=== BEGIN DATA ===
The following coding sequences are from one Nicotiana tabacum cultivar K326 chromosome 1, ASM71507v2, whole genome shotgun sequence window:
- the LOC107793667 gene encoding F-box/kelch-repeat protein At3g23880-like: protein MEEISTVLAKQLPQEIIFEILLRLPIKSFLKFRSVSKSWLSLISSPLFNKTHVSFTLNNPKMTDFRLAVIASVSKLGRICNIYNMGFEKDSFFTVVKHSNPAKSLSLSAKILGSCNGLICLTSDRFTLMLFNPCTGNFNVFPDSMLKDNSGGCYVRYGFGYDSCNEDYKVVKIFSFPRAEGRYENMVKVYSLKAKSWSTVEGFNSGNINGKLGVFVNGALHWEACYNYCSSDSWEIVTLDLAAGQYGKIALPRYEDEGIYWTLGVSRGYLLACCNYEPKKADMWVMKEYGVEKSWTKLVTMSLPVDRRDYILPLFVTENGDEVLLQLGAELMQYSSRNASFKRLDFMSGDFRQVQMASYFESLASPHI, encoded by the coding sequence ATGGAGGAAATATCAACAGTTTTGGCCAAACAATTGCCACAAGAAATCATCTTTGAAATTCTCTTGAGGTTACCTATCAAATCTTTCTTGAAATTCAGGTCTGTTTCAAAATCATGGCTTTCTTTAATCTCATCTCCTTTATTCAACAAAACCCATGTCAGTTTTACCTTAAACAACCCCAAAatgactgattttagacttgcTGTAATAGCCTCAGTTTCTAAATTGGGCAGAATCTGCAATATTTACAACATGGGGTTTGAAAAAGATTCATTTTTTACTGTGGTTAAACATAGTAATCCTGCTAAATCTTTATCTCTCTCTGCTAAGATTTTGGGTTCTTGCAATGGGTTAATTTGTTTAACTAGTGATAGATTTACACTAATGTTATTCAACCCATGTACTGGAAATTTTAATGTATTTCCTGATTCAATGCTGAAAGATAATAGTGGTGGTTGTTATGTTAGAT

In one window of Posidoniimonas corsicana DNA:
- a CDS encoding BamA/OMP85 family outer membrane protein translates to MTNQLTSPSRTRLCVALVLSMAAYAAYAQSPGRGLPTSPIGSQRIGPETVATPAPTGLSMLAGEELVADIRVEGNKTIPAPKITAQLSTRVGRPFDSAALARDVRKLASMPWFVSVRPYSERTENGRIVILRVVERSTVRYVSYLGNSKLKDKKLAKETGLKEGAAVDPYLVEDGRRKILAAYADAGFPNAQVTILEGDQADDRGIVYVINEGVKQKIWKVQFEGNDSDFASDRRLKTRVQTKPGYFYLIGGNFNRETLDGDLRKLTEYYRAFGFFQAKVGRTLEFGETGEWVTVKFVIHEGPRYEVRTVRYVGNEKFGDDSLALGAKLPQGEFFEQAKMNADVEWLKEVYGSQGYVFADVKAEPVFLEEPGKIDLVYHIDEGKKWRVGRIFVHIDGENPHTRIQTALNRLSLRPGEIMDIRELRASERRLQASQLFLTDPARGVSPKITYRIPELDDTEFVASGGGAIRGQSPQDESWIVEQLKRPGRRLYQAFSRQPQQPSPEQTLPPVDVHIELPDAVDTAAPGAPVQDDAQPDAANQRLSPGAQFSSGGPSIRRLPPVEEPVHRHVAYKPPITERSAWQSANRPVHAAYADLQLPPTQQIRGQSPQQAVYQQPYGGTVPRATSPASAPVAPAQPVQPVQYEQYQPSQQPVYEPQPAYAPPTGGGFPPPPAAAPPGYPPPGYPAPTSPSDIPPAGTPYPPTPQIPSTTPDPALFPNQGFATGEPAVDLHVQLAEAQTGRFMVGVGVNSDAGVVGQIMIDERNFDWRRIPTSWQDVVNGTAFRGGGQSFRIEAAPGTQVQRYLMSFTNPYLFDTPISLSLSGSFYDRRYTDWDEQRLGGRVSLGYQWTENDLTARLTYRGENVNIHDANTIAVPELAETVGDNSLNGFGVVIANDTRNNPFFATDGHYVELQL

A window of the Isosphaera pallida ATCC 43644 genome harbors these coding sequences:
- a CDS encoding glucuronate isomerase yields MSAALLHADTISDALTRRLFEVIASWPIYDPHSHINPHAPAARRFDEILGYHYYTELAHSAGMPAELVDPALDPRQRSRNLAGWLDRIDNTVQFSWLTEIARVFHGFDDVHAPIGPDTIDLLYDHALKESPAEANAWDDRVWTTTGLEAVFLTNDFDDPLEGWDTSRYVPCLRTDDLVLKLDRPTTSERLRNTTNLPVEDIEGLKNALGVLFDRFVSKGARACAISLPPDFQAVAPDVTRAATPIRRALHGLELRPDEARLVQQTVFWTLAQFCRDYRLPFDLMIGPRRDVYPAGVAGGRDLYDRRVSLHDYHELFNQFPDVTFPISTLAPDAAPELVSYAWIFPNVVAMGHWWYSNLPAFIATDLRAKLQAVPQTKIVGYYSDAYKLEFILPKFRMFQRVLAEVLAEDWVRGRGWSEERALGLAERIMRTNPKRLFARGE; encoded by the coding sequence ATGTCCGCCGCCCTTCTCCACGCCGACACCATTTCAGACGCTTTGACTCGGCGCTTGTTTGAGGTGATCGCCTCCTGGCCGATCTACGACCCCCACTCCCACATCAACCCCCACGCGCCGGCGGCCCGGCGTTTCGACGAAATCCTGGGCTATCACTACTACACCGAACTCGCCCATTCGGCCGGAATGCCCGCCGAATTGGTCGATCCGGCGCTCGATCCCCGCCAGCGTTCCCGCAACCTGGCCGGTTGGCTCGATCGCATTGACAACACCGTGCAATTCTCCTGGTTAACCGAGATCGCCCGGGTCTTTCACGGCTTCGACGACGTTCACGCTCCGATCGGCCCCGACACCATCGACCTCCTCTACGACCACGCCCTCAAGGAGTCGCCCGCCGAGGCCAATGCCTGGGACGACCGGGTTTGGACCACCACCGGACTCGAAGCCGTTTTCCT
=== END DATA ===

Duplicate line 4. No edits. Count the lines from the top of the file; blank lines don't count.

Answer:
- a CDS encoding BamA/OMP85 family outer membrane protein translates to MTNQLTSPSRTRLCVALVLSMAAYAAYAQSPGRGLPTSPIGSQRIGPETVATPAPTGLSMLAGEELVADIRVEGNKTIPAPKITAQLSTRVGRPFDSAALARDVRKLASMPWFVSVRPYSERTENGRIVILRVVERSTVRYVSYLGNSKLKDKKLAKETGLKEGAAVDPYLVEDGRRKILAAYADAGFPNAQVTILEGDQADDRGIVYVINEGVKQKIWKVQFEGNDSDFASDRRLKTRVQTKPGYFYLIGGNFNRETLDGDLRKLTEYYRAFGFFQAKVGRTLEFGETGEWVTVKFVIHEGPRYEVRTVRYVGNEKFGDDSLALGAKLPQGEFFEQAKMNADVEWLKEVYGSQGYVFADVKAEPVFLEEPGKIDLVYHIDEGKKWRVGRIFVHIDGENPHTRIQTALNRLSLRPGEIMDIRELRASERRLQASQLFLTDPARGVSPKITYRIPELDDTEFVASGGGAIRGQSPQDESWIVEQLKRPGRRLYQAFSRQPQQPSPEQTLPPVDVHIELPDAVDTAAPGAPVQDDAQPDAANQRLSPGAQFSSGGPSIRRLPPVEEPVHRHVAYKPPITERSAWQSANRPVHAAYADLQLPPTQQIRGQSPQQAVYQQPYGGTVPRATSPASAPVAPAQPVQPVQYEQYQPSQQPVYEPQPAYAPPTGGGFPPPPAAAPPGYPPPGYPAPTSPSDIPPAGTPYPPTPQIPSTTPDPALFPNQGFATGEPAVDLHVQLAEAQTGRFMVGVGVNSDAGVVGQIMIDERNFDWRRIPTSWQDVVNGTAFRGGGQSFRIEAAPGTQVQRYLMSFTNPYLFDTPISLSLSGSFYDRRYTDWDEQRLGGRVSLGYQWTENDLTARLTYRGENVNIHDANTIAVPELAETVGDNSLNGFGVVIANDTRNNPFFATDGHYVELQL